After preconditioning, Vaughn markets around 225 head of Angus steers to an Iowa feeder, who finishes them for the export market.

“We get a significantly better price than selling on the local market. I’m sure we do lose some gains, but it is a trade-off. The packing plant pays some premiums, and along with the price we get on the front end, that way more than compensates for what we lose.”

Unless a producer is involved in a program such as Vaughn’s, though, Lalman says he or she is money ahead by implanting at 45 to 90 days.

“A suckling phase implant is one of the best uses of technology in the cattle industry today. It has been proven time and time again to be effective, and there is no downstream negative impact on the performance of the cattle,” he says.


Lalman notes there does appear to be evidence that more aggressive implant programs used during the stocker phase tend to reduce quality grade in cattle with a high genetic capacity for marbling.

“The reviews seem to suggest the more aggressive the stocker implant program and the lower the nutrient supply, the more negative that impact might be.

“The issue, however, is some feeders or livestock-marketing people discourage their use at branding. They say implanted cattle are discounted or won’t perform as well for the next owner. That isn’t true. We have Superior Livestock Auction’s data from 20 years and millions of head of cattle marketed. There was no discount on cattle implanted at branding.”

In the Akins’ case, they’ll continue to wait until weaning time so they can implant all their steers at once. Callie says, “It is a relatively cheap way to capitalize on gains. If you look at the research, you get quite a few pounds for a small investment.”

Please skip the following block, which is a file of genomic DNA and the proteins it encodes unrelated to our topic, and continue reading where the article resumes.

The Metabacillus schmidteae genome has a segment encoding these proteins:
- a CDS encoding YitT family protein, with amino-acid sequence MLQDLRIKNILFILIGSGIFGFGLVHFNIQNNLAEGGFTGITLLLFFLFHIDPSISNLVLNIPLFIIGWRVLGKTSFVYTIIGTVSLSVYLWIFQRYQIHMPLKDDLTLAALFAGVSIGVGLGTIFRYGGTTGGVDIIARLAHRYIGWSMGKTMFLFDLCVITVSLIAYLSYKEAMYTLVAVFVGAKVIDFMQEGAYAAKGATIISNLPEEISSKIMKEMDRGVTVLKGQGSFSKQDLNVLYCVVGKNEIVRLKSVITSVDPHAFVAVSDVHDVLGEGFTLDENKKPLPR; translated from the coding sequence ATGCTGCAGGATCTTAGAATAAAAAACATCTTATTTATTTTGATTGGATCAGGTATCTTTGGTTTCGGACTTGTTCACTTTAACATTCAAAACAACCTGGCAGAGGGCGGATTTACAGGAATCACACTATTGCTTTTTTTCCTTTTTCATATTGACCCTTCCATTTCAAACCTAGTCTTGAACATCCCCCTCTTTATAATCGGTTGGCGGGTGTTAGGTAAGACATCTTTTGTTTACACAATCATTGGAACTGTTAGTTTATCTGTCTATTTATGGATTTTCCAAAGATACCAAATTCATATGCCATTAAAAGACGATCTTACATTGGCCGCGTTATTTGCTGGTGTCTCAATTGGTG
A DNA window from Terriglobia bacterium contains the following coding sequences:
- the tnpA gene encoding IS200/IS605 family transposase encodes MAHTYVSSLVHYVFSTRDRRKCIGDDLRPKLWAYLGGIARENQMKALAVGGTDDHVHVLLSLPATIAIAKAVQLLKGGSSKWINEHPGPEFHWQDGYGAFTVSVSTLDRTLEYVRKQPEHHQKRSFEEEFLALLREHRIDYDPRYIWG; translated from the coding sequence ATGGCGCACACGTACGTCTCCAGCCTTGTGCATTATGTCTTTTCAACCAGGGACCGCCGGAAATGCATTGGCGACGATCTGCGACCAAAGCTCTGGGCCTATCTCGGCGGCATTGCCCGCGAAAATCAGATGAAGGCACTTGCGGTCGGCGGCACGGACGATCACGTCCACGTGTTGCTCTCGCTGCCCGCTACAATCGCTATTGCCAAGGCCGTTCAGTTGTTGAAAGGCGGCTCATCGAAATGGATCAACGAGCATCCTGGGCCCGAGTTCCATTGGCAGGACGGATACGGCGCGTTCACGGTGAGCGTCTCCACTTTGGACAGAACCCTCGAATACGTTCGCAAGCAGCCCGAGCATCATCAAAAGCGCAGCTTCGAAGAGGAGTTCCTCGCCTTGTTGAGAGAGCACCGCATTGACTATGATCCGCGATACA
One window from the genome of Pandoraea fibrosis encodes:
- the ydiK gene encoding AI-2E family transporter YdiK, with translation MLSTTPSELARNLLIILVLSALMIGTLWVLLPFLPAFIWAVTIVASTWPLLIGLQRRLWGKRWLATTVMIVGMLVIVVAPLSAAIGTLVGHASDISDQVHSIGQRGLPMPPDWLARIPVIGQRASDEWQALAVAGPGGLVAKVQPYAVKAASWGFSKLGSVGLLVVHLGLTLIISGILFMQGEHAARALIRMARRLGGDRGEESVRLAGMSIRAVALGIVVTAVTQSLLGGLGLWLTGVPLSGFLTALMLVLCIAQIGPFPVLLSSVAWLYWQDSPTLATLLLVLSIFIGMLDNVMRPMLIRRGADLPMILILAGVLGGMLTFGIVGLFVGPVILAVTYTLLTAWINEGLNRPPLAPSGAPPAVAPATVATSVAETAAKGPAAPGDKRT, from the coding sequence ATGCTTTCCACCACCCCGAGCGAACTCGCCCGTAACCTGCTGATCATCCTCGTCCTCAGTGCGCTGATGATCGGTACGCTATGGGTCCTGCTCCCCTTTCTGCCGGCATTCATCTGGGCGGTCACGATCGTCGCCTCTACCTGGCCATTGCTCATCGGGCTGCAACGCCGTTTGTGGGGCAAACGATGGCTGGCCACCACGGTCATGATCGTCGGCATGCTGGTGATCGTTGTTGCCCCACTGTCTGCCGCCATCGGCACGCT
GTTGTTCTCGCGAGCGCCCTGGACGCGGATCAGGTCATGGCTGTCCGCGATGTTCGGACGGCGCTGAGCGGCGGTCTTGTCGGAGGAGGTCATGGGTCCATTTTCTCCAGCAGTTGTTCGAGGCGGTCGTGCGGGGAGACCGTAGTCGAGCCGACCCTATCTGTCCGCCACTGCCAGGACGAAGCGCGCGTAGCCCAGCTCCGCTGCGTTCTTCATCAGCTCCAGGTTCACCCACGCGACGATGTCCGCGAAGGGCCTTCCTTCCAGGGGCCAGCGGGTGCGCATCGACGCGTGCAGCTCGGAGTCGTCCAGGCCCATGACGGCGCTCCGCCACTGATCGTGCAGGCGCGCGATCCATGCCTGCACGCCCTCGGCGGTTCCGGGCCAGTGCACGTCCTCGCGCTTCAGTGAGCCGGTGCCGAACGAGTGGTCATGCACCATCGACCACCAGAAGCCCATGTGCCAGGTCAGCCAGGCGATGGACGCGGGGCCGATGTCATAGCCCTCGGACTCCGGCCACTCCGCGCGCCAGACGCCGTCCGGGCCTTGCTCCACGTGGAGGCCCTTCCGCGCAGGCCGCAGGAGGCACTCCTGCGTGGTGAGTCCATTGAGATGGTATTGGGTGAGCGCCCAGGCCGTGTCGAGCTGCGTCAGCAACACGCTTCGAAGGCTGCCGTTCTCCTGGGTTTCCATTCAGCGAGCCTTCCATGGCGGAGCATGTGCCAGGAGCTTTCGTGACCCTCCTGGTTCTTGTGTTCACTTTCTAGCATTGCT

The Most Bang for Your Implant Buck:

While growth implants give a strong return on investment, they aren’t miracle workers, especially in the stocker phase.

David Lalman, Oklahoma State University Extension beef cattle specialist, says, “the response of the implant is related to performance. The more nutrients the calf is getting, the more economical the implant is.”

He explains, “In our country, if stocker cattle are wintered on native grass and a little supplement, they are lucky if they gain half a pound to a pound a day.”

A 10 to 12% greater average daily gain for implanted cattle isn’t much on that small rate, and as a result, it probably wouldn’t make sense economically to implant under those conditions.

“Implant timing and aggressiveness should be timed with forage growth and quality. Consequently, most stocker producers will implant their calves just prior to turnout on spring grass or winter wheat pasture,” he explains.

In Chandler and Callie Akins’ operation, they boost preconditioning gains in several ways. In addition to implanting steers, they feed corn silage and dried distillers grains at a rate of 2% body weight per head per day on a dry matter basis. This is in addition to providing Tifton 85 bermudagrass grazing.

Since the weaned calves stay on their Nashville, Georgia, operation during the summer, Chandler says, “We’ve tried to minimize heat stress by building more towable shade structures.” They are diligent about fly control, too.

In addition, the brother-sister team starts with quality genetics. Their commercial calves are normally sired by their home-raised bulls, which are selected for structure, moderate birthweights, balanced growth and optimum grade and yield.

Even with the mix of solid nutrition and quality genetics, the Akinses say they are careful not to push the calves. “We’re not trying to maximize gain; we’ve got to leave some profit and growth for the people down the supply chain.”